•  Maintain and Sustain The idea here is to provide ongoing support  for established entrepreneurs who are creating consistent value within an established footprint.  These leaders and their organizations might have been expeditionary at one point, but now they are all about maintaining a steady state of service within existing boundaries.  You can have tremendous satisfaction and impact as a donor by backing these folks and accelerating their work.  It doesn’t need to be new and it doesn’t need to be growing to be worth supporting on an ongoing basis.  Too many donors have dismissed this kind of giving as lacking excitement, but it can actually be incredibly meaningful and impactful to have a long term supportive partnership with an organization that is living out its mission of service day to day within a defined boundary.  Take for example the Harlem Children’s Zone, which has focused on breaking the cycle of intergenerational poverty within a defined 97-block neighborhood of NYC for decades—many of its donors, including Board Chair Stanley Druckenmiller, have been steadfast supporters of this journey going back 15 years or more. 
  • Outsource Without Remorse This is about placing your philanthropic resources in the hands of a professional team  with proximity and passion to the challenges your care about and letting  them allocate your resources for maximum impact.  This team of pros can use the principles of strategic philanthropy so you don’t have to, developing a theory of change, an evaluation function and making ongoing adjustments to grant-making strategy in light of evidence of impact over time.   But they could also operate using these other approaches we’re discussing right now, such as Seed and Speed, Equip for the Trip etc.. The key to this being the right approach for you as a donor is whether you can wrap your head around finding true fulfillment for yourself with this level of distance from the grant making process.  Will it feel psychologically satisfying to you get periodic progress updates from your philanthropic investment team without being involved in the day to day decision making and operations?  For some donors the answer is an emphatic yes!  No remorse here—no fear of missing out.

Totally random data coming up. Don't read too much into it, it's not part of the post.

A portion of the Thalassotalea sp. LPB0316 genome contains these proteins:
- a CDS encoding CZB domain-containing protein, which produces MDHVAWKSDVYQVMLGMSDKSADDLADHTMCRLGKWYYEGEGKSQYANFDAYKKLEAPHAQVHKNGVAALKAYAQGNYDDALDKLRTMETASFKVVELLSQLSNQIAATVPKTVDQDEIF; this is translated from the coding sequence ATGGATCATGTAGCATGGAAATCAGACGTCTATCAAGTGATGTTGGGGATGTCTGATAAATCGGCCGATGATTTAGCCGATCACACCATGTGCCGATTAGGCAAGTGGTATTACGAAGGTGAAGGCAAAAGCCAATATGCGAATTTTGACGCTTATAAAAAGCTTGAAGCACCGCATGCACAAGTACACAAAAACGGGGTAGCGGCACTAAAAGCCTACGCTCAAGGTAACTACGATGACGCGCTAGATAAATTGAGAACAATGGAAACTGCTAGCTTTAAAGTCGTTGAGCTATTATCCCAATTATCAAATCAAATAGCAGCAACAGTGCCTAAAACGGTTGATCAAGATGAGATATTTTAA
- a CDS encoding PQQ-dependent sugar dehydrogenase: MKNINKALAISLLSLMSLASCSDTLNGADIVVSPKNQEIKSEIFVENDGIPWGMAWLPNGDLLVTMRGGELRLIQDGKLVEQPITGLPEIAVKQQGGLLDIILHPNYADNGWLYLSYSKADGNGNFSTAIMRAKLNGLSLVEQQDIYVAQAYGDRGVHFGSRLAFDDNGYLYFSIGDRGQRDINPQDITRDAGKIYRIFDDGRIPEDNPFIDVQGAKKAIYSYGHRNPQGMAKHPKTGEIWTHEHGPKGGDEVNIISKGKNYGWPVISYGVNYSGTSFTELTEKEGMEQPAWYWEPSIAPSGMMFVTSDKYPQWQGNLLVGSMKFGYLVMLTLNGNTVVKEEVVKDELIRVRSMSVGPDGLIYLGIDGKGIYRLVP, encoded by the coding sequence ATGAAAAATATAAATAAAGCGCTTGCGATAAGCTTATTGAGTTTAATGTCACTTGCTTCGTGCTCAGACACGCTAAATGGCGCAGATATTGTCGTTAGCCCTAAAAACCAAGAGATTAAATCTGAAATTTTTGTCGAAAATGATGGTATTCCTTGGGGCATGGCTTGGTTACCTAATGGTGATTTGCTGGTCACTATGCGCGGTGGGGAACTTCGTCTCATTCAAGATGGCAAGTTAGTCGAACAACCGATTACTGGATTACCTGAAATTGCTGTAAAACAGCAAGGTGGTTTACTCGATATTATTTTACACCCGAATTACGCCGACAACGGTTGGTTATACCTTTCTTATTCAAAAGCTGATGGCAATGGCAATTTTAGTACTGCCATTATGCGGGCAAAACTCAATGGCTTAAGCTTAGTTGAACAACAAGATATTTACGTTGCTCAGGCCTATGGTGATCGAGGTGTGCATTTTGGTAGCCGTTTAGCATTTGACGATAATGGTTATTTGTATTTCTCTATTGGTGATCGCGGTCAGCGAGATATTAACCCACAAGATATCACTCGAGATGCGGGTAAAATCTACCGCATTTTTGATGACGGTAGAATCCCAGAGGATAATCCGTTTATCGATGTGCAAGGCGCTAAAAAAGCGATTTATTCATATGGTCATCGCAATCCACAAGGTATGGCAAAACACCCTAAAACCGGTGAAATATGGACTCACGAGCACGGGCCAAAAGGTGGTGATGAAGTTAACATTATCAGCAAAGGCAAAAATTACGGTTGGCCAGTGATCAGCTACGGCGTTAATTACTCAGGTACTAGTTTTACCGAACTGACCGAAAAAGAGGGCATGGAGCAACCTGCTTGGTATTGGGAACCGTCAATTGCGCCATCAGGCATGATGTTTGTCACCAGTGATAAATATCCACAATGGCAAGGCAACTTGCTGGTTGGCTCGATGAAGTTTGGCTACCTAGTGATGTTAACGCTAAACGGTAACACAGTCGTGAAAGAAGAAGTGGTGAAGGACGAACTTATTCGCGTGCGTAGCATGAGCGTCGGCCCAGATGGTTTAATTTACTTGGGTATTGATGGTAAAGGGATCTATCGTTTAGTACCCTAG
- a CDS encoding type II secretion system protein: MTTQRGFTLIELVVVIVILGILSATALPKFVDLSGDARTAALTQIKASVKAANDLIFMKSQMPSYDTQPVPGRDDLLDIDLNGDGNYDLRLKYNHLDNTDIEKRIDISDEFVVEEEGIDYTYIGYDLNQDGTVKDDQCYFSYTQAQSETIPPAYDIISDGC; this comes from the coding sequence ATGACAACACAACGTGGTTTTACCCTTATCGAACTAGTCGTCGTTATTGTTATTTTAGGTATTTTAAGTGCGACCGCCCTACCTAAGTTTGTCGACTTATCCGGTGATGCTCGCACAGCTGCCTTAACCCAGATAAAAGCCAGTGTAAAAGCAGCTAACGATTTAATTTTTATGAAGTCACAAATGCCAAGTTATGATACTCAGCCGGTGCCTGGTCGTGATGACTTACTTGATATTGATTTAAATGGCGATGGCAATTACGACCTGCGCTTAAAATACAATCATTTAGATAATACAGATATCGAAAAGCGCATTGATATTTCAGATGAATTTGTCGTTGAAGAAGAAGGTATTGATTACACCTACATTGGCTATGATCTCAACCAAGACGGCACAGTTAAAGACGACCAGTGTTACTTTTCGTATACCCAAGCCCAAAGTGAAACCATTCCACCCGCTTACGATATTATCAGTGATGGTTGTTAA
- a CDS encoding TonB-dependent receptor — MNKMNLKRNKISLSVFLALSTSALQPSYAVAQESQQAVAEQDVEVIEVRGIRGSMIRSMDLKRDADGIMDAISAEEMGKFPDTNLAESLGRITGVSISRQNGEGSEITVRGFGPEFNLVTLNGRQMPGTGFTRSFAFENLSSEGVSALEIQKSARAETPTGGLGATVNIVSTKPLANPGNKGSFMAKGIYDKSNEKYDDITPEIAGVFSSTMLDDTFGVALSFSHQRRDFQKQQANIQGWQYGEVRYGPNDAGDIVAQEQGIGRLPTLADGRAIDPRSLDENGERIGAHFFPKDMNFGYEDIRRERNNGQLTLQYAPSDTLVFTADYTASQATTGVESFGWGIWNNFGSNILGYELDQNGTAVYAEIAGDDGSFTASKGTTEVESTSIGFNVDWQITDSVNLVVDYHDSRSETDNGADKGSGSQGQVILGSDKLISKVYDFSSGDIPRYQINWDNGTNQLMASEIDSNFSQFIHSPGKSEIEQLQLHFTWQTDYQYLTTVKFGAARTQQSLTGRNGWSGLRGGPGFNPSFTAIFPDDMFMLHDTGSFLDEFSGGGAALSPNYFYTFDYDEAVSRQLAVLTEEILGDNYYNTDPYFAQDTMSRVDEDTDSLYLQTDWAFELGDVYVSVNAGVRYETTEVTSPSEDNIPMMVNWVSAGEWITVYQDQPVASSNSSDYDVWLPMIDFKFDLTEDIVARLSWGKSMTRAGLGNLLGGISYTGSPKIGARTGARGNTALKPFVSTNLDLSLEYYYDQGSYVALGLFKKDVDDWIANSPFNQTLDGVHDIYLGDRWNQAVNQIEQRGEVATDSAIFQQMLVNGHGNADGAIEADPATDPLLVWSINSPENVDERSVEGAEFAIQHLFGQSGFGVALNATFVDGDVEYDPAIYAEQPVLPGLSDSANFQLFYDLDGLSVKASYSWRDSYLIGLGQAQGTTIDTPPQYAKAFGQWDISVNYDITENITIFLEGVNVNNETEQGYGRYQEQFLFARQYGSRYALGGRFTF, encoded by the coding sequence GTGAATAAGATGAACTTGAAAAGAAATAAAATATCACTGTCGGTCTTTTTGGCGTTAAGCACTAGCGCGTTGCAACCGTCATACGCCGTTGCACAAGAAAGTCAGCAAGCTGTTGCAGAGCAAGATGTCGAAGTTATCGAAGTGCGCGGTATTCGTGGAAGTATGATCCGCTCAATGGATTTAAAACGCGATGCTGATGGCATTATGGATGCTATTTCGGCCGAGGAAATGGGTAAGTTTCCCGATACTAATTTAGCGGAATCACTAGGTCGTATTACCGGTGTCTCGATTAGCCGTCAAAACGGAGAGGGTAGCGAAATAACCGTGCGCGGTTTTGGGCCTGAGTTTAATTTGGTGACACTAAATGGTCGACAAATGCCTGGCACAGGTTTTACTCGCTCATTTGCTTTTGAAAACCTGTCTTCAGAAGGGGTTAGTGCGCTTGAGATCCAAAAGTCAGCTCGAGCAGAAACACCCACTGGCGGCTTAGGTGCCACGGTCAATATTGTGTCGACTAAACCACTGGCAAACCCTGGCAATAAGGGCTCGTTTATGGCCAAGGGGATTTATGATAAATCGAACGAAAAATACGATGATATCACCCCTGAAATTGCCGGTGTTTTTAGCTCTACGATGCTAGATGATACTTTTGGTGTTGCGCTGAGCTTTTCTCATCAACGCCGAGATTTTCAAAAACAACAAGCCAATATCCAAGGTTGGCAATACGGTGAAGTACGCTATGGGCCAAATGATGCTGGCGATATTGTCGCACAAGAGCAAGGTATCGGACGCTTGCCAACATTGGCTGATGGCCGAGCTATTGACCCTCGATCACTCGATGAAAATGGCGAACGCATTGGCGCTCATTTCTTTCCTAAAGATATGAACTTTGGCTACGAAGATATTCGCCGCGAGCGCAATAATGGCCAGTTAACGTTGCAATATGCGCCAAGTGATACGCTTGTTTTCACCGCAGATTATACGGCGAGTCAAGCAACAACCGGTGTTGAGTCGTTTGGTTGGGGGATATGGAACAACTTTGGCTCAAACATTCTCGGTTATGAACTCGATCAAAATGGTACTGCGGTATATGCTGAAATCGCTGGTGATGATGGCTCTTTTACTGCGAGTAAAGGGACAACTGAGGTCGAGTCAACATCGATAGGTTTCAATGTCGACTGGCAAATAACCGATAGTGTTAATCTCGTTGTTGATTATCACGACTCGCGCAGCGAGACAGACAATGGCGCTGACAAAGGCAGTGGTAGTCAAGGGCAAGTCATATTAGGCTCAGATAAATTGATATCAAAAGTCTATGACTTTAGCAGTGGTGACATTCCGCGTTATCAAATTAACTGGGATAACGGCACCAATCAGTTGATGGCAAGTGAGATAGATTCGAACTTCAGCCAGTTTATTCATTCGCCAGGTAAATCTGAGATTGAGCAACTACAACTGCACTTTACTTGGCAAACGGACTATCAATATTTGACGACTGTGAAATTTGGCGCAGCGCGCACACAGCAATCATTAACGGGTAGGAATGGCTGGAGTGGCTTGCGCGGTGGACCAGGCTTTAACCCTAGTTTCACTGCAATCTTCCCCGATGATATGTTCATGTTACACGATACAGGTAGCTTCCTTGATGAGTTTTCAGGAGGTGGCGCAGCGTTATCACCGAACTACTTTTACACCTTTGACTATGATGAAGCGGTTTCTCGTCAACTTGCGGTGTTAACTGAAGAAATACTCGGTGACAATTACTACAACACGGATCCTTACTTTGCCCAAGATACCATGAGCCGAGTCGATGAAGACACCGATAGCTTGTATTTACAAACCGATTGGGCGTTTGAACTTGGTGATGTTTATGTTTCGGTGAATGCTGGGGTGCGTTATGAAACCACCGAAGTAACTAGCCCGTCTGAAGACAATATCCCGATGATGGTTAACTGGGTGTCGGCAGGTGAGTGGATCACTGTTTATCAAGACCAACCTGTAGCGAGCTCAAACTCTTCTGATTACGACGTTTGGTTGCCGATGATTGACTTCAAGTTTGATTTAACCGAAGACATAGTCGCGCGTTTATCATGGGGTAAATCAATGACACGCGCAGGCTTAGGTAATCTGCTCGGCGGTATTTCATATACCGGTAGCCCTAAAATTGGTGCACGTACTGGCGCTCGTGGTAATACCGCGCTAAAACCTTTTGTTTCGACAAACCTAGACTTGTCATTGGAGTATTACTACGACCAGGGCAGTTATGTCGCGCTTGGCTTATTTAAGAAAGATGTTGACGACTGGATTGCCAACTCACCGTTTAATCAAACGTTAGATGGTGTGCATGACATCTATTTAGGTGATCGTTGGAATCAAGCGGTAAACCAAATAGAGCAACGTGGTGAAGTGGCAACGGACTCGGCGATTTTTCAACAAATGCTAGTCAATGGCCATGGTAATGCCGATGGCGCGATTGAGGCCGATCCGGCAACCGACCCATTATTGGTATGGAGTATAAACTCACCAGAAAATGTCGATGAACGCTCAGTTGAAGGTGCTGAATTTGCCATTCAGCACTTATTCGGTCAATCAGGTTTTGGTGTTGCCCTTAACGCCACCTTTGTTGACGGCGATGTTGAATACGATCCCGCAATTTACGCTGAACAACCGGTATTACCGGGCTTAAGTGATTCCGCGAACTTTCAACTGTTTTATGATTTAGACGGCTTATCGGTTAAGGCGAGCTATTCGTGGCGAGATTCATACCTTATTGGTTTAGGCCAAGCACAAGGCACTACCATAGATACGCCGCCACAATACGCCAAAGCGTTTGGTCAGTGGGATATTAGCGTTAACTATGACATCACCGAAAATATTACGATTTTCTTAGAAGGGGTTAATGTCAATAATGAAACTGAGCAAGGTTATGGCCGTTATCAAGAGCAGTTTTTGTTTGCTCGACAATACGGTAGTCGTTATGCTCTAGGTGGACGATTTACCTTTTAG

• One and Done The idea here is to make one big gift, to transfer your philanthropic resources in one fell swoop.  There are all kinds of options for doing this.  It could be that there is a particular institution whose work you find so inspiring that you simply want to entrust your entire philanthropic capacity to them.   Another alternative is an extreme variant of Outsource without Remorse—you transfer your entire philanthropic resource to an intermediary who then makes grants according to its own logic, with no ongoing involvement or influence on your part.  Warren Buffet has done a version of this by announcing his intention to vest his entire philanthropic capacity with the Bill and Melinda Gates Foundation.    This approach might be appealing if you don’t have the need or capacity to be involved in your giving in an ongoing way and you have a clear interest in a particular cause, institution or organization that is doing work on issues you care about.  Some might criticize this approach as risky and unstrategic—you are placing your entire philanthropic legacy in the hands of others and hoping for the best.   But placing your trust in those who are closer to the action to make more effective decisions can be a deeply disciplined and strategic choice.  And there’s no question that the opposite is far worse.  Holding onto your philanthropic resources  without actually giving them away is the most senseless and unstrategic path of all.